Familial long-read sequencing increases yield of de novo mutations

Noyes, Michelle D, Harvey, William T, Porubsky, David, Sulovari, Arvis, Li, Ruiyang, Rose, Nicholas R, Audano, Peter A, Munson, Katherine M, Lewis, Alexandra P, Hoekzema, Kendra, Mantere, Tuomo, Graves-Lindsay, Tina A, Sanders, Ashley D, Goodwin, Sara, Kramer, Melissa, Mokrab, Younes, Zody, Michael C, Hoischen, Alexander, Korbel, Jan O, McCombie, W Richard, Eichler, Evan E (March 2022) Familial long-read sequencing increases yield of de novo mutations. American Journal of Human Genetics. ISSN 0002-9297

URL: https://www.ncbi.nlm.nih.gov/pubmed/35290762
DOI: 10.1016/j.ajhg.2022.02.014

Abstract

Studies of de novo mutation (DNM) have typically excluded some of the most repetitive and complex regions of the genome because these regions cannot be unambiguously mapped with short-read sequencing data. To better understand the genome-wide pattern of DNM, we generated long-read sequence data from an autism parent-child quad with an affected female where no pathogenic variant had been discovered in short-read Illumina sequence data. We deeply sequenced all four individuals by using three sequencing platforms (Illumina, Oxford Nanopore, and Pacific Biosciences) and three complementary technologies (Strand-seq, optical mapping, and 10X Genomics). Using long-read sequencing, we initially discovered and validated 171 DNMs across two children-a 20% increase in the number of de novo single-nucleotide variants (SNVs) and indels when compared to short-read callsets. The number of DNMs further increased by 5% when considering a more complete human reference (T2T-CHM13) because of the recovery of events in regions absent from GRCh38 (e.g., three DNMs in heterochromatic satellites). In total, we validated 195 de novo germline mutations and 23 potential post-zygotic mosaic mutations across both children; the overall true substitution rate based on this integrated callset is at least 1.41 × 10-8 substitutions per nucleotide per generation. We also identified six de novo insertions and deletions in tandem repeats, two of which represent structural variants. We demonstrate that long-read sequencing and assembly, especially when combined with a more complete reference genome, increases the number of DNMs by >25% compared to previous studies, providing a more complete catalog of DNM compared to short-read data alone.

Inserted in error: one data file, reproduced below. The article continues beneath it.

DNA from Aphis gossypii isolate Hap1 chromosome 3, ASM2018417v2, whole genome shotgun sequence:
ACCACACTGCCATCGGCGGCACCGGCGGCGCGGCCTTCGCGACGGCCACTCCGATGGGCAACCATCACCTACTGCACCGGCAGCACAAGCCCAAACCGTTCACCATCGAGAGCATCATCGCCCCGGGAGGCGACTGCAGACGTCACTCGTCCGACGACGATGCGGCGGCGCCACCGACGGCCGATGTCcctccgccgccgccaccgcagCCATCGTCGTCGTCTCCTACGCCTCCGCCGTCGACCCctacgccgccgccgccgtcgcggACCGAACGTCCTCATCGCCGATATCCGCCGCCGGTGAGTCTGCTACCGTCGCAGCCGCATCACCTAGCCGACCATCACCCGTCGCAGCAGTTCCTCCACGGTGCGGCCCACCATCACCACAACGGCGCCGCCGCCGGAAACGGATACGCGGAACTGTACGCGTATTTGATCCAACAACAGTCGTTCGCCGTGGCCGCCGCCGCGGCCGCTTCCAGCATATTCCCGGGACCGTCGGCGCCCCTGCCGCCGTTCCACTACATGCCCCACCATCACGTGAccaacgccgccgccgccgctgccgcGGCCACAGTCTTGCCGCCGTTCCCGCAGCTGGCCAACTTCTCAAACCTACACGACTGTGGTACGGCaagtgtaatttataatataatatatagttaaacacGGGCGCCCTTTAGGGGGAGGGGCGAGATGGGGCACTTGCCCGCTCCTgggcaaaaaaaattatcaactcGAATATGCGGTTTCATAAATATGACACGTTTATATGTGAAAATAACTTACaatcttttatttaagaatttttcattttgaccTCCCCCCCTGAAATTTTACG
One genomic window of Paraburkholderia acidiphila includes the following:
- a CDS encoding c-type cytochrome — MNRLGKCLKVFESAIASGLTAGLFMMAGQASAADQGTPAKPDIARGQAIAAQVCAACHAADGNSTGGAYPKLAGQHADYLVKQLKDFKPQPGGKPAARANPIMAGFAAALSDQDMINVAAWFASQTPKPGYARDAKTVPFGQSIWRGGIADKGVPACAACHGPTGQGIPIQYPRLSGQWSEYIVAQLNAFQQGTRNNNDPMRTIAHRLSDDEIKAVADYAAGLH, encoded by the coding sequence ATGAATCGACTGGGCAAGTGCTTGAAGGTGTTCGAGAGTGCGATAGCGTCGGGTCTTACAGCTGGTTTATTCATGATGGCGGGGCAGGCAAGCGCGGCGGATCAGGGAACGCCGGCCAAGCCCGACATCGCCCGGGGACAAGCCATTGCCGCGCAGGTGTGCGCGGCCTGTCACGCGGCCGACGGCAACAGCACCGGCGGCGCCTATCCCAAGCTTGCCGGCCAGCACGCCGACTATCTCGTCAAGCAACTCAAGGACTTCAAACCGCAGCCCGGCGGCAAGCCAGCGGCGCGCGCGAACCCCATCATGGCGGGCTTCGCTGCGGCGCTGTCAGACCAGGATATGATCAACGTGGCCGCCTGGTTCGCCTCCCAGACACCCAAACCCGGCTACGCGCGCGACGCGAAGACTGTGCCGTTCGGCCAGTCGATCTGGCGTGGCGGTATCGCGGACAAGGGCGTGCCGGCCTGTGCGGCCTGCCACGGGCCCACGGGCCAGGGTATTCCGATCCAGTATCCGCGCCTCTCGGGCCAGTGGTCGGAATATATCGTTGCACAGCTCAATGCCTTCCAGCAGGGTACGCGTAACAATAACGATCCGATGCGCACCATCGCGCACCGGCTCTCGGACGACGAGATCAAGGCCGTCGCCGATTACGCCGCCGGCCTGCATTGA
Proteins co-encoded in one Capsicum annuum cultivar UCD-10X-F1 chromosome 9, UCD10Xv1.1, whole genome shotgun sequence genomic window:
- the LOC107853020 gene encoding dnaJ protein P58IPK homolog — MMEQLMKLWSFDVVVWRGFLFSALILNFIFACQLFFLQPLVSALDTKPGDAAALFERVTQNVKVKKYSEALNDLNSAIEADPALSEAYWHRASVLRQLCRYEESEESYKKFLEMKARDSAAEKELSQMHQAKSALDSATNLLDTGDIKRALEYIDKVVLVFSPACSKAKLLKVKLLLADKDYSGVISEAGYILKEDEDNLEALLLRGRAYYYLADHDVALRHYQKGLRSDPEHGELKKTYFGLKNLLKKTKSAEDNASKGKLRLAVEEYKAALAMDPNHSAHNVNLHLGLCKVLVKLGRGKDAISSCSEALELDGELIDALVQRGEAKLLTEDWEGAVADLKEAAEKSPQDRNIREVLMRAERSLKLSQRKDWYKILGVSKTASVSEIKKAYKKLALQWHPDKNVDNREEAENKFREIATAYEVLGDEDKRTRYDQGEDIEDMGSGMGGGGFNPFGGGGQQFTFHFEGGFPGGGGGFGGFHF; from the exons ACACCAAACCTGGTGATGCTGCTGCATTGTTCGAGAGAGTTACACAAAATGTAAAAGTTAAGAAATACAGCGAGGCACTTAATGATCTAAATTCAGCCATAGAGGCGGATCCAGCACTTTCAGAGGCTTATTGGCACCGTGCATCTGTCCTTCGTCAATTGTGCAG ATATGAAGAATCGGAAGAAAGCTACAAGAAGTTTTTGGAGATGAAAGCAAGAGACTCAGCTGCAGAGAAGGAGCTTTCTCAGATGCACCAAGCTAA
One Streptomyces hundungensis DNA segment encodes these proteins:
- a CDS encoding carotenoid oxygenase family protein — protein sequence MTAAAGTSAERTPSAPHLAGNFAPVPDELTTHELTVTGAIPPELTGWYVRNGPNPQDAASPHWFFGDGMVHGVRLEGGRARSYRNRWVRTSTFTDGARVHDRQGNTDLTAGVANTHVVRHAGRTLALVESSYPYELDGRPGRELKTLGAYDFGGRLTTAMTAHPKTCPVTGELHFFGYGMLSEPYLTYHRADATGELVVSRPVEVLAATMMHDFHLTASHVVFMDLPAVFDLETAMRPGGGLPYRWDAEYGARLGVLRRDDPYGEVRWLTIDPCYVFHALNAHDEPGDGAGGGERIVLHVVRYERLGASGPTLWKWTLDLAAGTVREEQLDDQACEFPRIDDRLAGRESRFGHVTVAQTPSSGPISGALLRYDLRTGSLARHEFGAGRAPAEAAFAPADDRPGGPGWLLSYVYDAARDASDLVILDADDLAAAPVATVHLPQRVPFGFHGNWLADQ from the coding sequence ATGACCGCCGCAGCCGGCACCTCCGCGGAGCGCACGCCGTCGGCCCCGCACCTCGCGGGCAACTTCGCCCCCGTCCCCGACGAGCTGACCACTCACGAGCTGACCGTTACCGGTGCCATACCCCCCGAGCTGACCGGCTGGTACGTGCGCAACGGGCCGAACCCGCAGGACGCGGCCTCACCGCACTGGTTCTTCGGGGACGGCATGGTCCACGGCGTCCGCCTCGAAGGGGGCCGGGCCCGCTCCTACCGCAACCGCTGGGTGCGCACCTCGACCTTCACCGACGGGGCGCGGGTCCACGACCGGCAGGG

Item Type: Paper
Subjects: bioinformatics > genomics and proteomics
bioinformatics > genomics and proteomics > genetics & nucleic acid processing > DNA, RNA structure, function, modification > de novo mutation
Investigative techniques and equipment > assays > long-read sequencing
CSHL Authors:
Communities: CSHL labs > McCombie lab
SWORD Depositor: CSHL Elements
Depositing User: CSHL Elements
Date: 9 March 2022
Date Deposited: 17 Mar 2022 15:08
Last Modified: 17 Mar 2022 15:08
URI: https://repository.cshl.edu/id/eprint/40553

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